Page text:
Bill hefted the bag he was carrying, testing its weight, then placed it onto the desk and asked, “What in tarnation you got in here?”
Arthur put his bag beside the other, craned his neck to look in the back room and asked, “Got anybody locked up back there?”
“No. Been downright quiet here lately. Why?”
“I gotta be careful, see. These here bags is full a gold, ‘bout 70 pounds of it I ‘spect”
Bill’s jaw dropped and he fell into his chair behind the desk with a thump. “Wha..?
“Yup. I did it, Bill. I hit the bonanza.”
Arthur grinned, watching his best friend’s expression. “What ya think about them apples?”
I , I don’t know what ta say. Most folks in these here parts figure there ain’t much gold in them mountains. But by god, you proved ‘em wrong there.”
Bill’s face broke into a smile. “Great, Arthur. Jus’ goddamn great!”
Arthur’s grin grew even bigger now that he had his friend’s approval. Somehow that made his find even better.
“Let’s git these in yer safe, Bill, ‘n I’ll tell you all about it.”
“Sure, but don’t you wanna git a room and a hot bath first?”
“If’n you got some good hot coffee, the rest kin wait.”
“Hell! Where’s ma manners?” Bill jumped from his chair and poured out two mugs of steaming coffee. “‘Course I got coffee. Here ya go.”
Arthur moved his chair close to the warm stove and hunched over the tin mug of coffee he held in both hands. Slowly he told the story of how he hadn’t really been the one to find the bonanza, Buster had. When he heard his name, Buster came to Arthur for a few pets and a scratch behind the ears before lying back down by the woodstove. His tail thumped on the floor a few times and he dozed off again.
It took a while, but Arthur told Bill all about his claim, including the fact that he hadn’t registered it yet. And although he didn’t relate the exact location where he panned the gold, he did describe the general location.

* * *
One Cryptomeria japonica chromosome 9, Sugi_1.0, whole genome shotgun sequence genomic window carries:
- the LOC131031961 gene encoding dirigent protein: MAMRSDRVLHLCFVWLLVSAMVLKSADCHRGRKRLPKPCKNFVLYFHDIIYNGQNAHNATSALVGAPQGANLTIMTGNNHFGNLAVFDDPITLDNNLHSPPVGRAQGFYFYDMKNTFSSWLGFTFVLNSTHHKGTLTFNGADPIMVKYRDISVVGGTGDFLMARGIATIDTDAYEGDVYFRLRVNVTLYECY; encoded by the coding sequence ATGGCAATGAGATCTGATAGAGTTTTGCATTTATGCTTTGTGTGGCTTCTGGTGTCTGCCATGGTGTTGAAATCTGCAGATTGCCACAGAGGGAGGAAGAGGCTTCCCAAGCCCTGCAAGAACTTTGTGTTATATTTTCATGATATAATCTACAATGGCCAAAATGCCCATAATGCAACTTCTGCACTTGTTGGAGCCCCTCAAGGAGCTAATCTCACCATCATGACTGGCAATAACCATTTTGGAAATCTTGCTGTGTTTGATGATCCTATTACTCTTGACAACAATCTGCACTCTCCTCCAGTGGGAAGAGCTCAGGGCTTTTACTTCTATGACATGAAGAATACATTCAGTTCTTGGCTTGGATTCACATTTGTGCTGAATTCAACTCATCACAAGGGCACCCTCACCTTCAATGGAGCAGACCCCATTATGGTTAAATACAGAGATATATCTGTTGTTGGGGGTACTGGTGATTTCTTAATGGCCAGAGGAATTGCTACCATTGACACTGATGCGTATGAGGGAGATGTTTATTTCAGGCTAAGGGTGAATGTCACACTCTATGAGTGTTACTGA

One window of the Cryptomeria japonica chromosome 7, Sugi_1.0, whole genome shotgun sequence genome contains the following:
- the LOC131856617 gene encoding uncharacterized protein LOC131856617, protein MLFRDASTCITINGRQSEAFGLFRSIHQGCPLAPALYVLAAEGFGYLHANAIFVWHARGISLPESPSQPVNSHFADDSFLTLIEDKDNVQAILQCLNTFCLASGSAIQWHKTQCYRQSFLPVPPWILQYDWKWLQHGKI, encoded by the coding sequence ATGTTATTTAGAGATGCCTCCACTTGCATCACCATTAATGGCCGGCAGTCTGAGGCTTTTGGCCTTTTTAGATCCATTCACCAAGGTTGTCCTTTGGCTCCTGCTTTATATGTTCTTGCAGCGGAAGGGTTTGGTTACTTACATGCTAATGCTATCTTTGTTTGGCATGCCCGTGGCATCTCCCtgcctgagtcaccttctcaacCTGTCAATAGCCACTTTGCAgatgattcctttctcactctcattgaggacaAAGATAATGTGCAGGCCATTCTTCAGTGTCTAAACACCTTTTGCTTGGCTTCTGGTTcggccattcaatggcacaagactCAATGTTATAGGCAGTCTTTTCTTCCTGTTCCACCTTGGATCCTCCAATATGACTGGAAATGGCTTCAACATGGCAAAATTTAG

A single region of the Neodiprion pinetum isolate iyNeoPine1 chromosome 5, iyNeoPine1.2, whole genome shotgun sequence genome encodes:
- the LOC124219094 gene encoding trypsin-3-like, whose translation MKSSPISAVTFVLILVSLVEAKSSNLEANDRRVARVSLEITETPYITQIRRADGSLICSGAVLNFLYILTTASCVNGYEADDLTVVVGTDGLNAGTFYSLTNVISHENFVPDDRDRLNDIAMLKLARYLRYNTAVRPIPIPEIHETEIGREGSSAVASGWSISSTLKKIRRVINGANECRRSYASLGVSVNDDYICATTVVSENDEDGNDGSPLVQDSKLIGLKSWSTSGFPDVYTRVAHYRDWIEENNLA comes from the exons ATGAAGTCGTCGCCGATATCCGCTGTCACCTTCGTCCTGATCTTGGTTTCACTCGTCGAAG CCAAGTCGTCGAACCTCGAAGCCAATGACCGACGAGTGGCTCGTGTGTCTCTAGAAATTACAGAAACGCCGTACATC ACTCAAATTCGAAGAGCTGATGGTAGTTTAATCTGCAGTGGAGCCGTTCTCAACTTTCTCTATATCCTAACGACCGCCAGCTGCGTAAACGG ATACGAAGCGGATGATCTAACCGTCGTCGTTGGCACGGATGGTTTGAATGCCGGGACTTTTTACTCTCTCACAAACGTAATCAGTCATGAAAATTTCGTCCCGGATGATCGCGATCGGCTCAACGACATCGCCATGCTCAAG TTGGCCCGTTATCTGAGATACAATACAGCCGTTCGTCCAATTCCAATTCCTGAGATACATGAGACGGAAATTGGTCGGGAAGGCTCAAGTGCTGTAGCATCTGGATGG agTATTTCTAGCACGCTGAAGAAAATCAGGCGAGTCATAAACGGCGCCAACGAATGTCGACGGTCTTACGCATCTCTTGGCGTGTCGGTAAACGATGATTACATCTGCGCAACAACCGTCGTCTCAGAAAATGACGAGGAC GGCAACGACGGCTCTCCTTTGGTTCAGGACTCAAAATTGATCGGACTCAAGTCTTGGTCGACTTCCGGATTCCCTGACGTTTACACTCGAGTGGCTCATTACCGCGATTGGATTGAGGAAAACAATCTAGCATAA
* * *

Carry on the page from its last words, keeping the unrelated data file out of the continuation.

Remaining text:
“Bill, next spring will ya go out with me so’s I kin stake a claim?” he asked. “I kin show ya ‘xactly where it is. I needs a witness I kin trust, see. Yer my friend and I knows I kin trust ya.”
“Well ‘course,” Bill answered. “I’d be glad ta go. Get me outta town fer a while.”
“That’s settled then,” Arthur said and slapped his hands on his knees. He stood and handed Bill his empty coffee mug. “Kin I leave ma gold in yer safe ‘til I get it to the assayer’s? Right now I gotta get me a room and a good hot bath.”
“Sure, sure, long as ya want.”
“Come on, Buster. Let’s go get us a bath,” Arthur said. Smiling he walked out the door.
A week later, Arthur was again sitting in the Sheriff’s Office talking to his friend.
“Bill, I gotta go to Billings. Ya know ma sister lives there cause her husband works fer the mine?”
“Well, I been having this pain in ma gut for a while now, ‘bout a month I reckon, and it’s been a gittin’ worse. I hear they got ‘em some good sawbones in Billings and I think I better go.”
“I thought ya looked kinda peeked, but I didn’t wanna say nothin’.”
“I thought it’d go away but it ain’t. Would ya look after Maude fer me whilst I’m gone? ‘Course I’d pay ya.”
“Sure would, but ya don’t gotta pay nothin’. Yer knows that. I kin jus’ put her in with ma own horses.”
“Yeah, I know, but Maude’s special. She’s the best damn horse a feller could ever ask fer. I want her treated special, ya know. I’ll be takin’ most of ma gold with me, but I’ll leave ‘bout a quarter a one of them sacks here so’s ya kin take extra special good care of Maude.”
“Damn, Arthur. That’d be enough ta take care of a horse fer a hundred years. Ya don’t need ta leave that much.”
“Yeah, but I don’t rightly know when I’ll be back. What with this pain and all.”
“Ya shouldn’t leave all that much, but if you want, then it’s fine by me,” Bill shrugged. “I promise ya Maude will get the best care a horse ever got.
“When ya leavin’?”
“In the morning, I ‘spect. Sent a telegraph to ma sister, see. So she’s ‘spectin’ me pretty soon. I put off seein’ a doc long enough. I gotta get this here thing took care of.”
While they stood beside the train waiting to board, Bill and Arthur shook hands and slapped each other on the back more than once. Though they’d generally only spent winters together, being as it was the only time Arthur came to town, they’d developed a deep friendship over the years.
Bill was worried about Arthur and thought he looked poorly. But he figured the docs in Billing would soon set him right. Still, you never know.
Buster stood beside Arthur and wagged his tail. He woofed a couple of times at nothing in particular, as far as the men could tell. He just seemed happy.
“All aboard,” the conductor finally yelled.